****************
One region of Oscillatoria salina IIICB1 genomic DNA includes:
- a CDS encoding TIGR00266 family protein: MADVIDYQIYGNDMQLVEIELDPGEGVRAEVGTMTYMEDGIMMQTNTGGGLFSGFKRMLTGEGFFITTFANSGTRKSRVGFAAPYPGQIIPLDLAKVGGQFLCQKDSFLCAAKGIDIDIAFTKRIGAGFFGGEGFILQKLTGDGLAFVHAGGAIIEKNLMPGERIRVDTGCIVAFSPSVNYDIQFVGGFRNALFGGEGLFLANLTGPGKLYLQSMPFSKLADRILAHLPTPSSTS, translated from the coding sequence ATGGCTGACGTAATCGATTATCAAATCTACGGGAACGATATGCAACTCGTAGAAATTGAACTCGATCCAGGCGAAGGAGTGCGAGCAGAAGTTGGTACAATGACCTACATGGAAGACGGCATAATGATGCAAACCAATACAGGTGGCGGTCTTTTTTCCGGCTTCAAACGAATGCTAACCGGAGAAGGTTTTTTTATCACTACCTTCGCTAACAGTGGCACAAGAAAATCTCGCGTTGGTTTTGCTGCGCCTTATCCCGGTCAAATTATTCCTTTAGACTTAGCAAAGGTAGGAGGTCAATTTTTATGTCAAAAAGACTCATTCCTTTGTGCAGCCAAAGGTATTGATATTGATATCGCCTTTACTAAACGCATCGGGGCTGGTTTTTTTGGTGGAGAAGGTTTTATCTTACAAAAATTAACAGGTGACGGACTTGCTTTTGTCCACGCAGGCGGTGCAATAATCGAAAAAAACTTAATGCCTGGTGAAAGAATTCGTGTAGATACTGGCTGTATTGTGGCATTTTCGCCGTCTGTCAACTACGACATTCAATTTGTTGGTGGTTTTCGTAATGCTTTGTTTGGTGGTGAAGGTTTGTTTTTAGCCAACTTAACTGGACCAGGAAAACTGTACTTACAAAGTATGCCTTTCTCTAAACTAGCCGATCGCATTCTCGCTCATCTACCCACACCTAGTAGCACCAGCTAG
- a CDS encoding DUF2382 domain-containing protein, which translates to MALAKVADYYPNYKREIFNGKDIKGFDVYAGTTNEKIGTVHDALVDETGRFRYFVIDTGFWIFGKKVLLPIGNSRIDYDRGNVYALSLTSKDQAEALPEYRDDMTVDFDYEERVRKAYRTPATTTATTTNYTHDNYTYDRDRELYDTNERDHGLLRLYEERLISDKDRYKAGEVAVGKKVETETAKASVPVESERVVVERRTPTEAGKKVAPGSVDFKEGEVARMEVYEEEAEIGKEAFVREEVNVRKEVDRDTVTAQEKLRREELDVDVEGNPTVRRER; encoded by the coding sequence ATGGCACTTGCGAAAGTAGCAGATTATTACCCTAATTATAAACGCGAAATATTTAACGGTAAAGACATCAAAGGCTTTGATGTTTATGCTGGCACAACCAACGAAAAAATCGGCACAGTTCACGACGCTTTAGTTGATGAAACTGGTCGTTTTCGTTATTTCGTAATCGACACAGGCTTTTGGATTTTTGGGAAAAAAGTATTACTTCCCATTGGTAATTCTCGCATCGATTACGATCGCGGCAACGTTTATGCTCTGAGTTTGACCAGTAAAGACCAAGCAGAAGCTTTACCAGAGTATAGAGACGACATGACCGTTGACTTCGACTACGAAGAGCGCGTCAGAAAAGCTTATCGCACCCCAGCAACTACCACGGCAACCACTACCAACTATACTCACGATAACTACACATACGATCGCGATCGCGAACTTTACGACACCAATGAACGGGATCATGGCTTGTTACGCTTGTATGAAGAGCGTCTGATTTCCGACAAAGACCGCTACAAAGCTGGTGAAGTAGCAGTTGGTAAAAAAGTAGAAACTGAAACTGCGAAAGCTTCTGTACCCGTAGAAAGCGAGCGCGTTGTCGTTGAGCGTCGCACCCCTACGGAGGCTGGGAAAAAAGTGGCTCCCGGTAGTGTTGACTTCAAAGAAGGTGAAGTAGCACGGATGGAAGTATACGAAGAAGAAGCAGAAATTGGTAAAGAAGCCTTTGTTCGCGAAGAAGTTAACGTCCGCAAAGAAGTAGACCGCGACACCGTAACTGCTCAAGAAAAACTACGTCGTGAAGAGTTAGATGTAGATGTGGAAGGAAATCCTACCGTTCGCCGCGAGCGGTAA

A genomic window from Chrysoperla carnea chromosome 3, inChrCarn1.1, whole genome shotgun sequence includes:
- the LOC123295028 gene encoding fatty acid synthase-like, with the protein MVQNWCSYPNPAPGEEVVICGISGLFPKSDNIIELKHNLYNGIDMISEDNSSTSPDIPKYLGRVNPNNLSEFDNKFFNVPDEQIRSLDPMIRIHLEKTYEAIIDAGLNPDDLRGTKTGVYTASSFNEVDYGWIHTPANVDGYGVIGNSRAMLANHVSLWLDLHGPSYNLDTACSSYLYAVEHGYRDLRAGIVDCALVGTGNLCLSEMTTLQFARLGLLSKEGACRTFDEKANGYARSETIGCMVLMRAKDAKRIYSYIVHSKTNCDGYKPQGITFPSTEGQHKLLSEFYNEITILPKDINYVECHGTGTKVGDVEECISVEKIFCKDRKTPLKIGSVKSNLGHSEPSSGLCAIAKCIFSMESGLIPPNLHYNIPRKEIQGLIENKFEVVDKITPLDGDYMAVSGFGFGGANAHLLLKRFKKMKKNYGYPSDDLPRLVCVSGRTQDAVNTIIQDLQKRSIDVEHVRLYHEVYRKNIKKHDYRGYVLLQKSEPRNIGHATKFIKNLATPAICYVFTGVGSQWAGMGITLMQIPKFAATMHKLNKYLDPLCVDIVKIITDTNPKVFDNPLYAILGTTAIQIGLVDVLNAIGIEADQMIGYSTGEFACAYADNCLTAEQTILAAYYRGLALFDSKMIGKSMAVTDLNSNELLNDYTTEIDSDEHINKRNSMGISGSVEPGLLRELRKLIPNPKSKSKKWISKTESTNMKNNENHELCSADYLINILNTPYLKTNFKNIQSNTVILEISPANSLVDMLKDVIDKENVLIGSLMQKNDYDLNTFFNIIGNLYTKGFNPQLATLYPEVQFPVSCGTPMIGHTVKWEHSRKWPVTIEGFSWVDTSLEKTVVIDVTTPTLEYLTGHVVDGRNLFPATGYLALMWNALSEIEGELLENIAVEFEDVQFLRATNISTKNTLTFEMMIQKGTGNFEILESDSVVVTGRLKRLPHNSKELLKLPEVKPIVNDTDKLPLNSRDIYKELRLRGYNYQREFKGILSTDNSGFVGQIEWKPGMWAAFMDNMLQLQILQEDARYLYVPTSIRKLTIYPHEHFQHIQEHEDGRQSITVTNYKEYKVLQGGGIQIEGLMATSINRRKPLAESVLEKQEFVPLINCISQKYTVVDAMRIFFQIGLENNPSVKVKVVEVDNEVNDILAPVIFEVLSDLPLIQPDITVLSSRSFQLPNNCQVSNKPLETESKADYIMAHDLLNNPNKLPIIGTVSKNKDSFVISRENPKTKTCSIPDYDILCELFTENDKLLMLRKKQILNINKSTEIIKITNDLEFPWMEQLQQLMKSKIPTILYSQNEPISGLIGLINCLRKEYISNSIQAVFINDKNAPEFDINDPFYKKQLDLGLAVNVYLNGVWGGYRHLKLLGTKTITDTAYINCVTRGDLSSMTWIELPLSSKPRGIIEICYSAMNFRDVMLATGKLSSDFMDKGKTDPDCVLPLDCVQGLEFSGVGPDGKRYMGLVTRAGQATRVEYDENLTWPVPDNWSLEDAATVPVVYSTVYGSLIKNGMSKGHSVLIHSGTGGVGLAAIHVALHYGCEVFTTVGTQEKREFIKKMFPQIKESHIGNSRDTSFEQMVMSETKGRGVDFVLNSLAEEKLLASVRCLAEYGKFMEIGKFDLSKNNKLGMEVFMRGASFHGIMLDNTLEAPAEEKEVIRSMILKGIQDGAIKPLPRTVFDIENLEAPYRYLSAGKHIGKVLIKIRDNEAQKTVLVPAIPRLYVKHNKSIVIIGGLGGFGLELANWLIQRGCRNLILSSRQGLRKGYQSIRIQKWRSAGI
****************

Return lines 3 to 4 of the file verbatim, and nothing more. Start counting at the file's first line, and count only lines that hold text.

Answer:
- a CDS encoding DUF2382 domain-containing protein, which translates to MALAKVADYYPNYKREIFNGKDIKGFDVYAGTTNEKIGTVHDALVDETGRFRYFVIDTGFWIFGKKVLLPIGNSRIDYDRGNVYALSLTSKDQAEALPEYRDDMTVDFDYEERVRKAYRTPATTTATTTNYTHDNYTYDRDRELYDTNERDHGLLRLYEERLISDKDRYKAGEVAVGKKVETETAKASVPVESERVVVERRTPTEAGKKVAPGSVDFKEGEVARMEVYEEEAEIGKEAFVREEVNVRKEVDRDTVTAQEKLRREELDVDVEGNPTVRRER; encoded by the coding sequence ATGGCACTTGCGAAAGTAGCAGATTATTACCCTAATTATAAACGCGAAATATTTAACGGTAAAGACATCAAAGGCTTTGATGTTTATGCTGGCACAACCAACGAAAAAATCGGCACAGTTCACGACGCTTTAGTTGATGAAACTGGTCGTTTTCGTTATTTCGTAATCGACACAGGCTTTTGGATTTTTGGGAAAAAAGTATTACTTCCCATTGGTAATTCTCGCATCGATTACGATCGCGGCAACGTTTATGCTCTGAGTTTGACCAGTAAAGACCAAGCAGAAGCTTTACCAGAGTATAGAGACGACATGACCGTTGACTTCGACTACGAAGAGCGCGTCAGAAAAGCTTATCGCACCCCAGCAACTACCACGGCAACCACTACCAACTATACTCACGATAACTACACATACGATCGCGATCGCGAACTTTACGACACCAATGAACGGGATCATGGCTTGTTACGCTTGTATGAAGAGCGTCTGATTTCCGACAAAGACCGCTACAAAGCTGGTGAAGTAGCAGTTGGTAAAAAAGTAGAAACTGAAACTGCGAAAGCTTCTGTACCCGTAGAAAGCGAGCGCGTTGTCGTTGAGCGTCGCACCCCTACGGAGGCTGGGAAAAAAGTGGCTCCCGGTAGTGTTGACTTCAAAGAAGGTGAAGTAGCACGGATGGAAGTATACGAAGAAGAAGCAGAAATTGGTAAAGAAGCCTTTGTTCGCGAAGAAGTTAACGTCCGCAAAGAAGTAGACCGCGACACCGTAACTGCTCAAGAAAAACTACGTCGTGAAGAGTTAGATGTAGATGTGGAAGGAAATCCTACCGTTCGCCGCGAGCGGTAA

A genomic window from Chrysoperla carnea chromosome 3, inChrCarn1.1, whole genome shotgun sequence includes: